Facing fear with Love

When today’s contributor froze with fear on a high ziplining platform, mentally pausing to feel God’s universal, all-encompassing love broke through the fear. Then not only did she participate in the activity; she thoroughly enjoyed it!

Christian Science Perspective audio edition
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I recently watched the trailer for a film about climber Alex Honnold’s free solo climb of El Capitan. While watching, I became so utterly consumed by fear that my stomach was in knots and the palms of my hands started to seriously sweat. I was grateful the trailer was short.

Did I have an actual reason to fear? I was sitting in my study watching a video on my tablet; I was not on the face of a giant cliff. But in that moment, it didn’t seem to matter.

Fear is a funny thing that way; it can seem to completely overtake us. But we actually get to decide each moment and with each experience if we will let fear overpower us. It takes more than willpower, though. So how do we conquer fear?

Last summer I had the opportunity to give this some serious thought when I was working at a camp. The activity one particular morning was ziplining. After a rock climbing accident earlier in my life, I had developed a fear of heights that I had never really challenged. But here I was at camp, where the campers in my group were overcoming fears, pushing their human limits, and challenging themselves every day. One of the campers asked if I was going to participate in this activity. I hadn’t planned to participate, but then a voice came from inside saying “Are you really going to let your fear get the best of you here?” So I decided to try it.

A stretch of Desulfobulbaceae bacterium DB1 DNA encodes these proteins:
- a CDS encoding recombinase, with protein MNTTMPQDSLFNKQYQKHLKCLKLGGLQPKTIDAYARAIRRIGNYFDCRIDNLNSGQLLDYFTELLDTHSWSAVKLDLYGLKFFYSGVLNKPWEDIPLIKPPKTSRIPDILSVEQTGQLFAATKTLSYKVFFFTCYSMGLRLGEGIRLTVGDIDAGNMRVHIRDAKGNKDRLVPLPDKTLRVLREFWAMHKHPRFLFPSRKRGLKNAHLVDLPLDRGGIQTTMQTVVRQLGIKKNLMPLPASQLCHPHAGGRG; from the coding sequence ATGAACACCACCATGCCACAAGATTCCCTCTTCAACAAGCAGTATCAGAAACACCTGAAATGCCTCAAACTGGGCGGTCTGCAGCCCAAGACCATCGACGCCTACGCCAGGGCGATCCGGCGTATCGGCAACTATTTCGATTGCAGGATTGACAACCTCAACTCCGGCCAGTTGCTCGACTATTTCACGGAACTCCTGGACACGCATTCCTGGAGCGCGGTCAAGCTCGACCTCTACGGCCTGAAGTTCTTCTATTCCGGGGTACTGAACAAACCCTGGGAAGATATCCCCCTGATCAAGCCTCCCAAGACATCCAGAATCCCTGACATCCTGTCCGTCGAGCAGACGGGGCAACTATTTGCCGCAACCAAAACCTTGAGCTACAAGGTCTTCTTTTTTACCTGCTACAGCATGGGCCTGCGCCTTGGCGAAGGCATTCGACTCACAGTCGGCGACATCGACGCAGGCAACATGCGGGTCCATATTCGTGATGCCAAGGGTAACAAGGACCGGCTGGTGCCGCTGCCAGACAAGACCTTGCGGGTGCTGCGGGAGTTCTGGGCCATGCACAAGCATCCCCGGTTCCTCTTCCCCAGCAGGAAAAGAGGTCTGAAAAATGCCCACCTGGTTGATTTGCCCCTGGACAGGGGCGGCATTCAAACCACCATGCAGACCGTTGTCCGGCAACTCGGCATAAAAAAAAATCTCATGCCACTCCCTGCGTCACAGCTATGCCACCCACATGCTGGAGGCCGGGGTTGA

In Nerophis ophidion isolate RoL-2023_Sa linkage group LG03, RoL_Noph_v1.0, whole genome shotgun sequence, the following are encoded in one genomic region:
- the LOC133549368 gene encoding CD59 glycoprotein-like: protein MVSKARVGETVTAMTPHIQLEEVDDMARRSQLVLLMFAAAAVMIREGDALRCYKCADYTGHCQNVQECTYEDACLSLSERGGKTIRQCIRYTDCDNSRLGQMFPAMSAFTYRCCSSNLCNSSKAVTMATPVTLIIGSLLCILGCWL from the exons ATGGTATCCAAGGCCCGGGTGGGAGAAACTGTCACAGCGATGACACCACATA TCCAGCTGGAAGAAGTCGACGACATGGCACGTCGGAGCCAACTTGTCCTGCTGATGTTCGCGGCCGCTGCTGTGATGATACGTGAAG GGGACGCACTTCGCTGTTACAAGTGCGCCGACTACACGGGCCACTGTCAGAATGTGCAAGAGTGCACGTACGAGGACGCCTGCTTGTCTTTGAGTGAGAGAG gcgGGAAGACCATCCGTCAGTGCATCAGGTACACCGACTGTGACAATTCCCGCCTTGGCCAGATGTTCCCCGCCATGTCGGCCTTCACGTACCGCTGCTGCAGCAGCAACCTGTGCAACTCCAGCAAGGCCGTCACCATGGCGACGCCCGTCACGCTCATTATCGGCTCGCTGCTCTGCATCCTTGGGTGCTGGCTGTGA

I paired up with one of the boys; we were going to go on the tandem ziplines together. Someone counted down – “Three… two… one… jump!” – and the camper jumped off the platform and started off. I, on the other hand, was still on the platform. I couldn’t seem to make myself do it.

I knew from my study of Christian Science that I did not need to let fear win the day. This isn’t to say that we should ever ignore our fears. Sometimes it might be best to heed them and not push forward, and spiritual insight can lead us to avoid dangerous situations. But it felt clear to me that this was not one of those situations.

There’s an encouraging statement in the Bible that says “Perfect love casts out fear” (I John 4:18, New King James Version). “Perfect love” to me is universal, ever-present, all-absorbing, all-encompassing, spiritual love that comes from God, who is infinite Love itself. It is the kind of love our divine Father-Mother, God, has that says “I am right here embracing you and will never let anything happen to you. I am protecting you. I am upholding you and carrying you. All you have to do to feel My love and care is open your heart to Me.”

Fear really stems from thinking we’re subject to some power other than God, good. And when we realize that as God’s children – the spiritual expressions of God’s limitless love – we are always safe and cared for, we find renewed strength to challenge fear as fundamentally powerless in our lives. Mentally pausing to listen and allow our thoughts to be at one with divine Love helps us find inspiration that guides us to safety and brings comfort, confidence, and peace.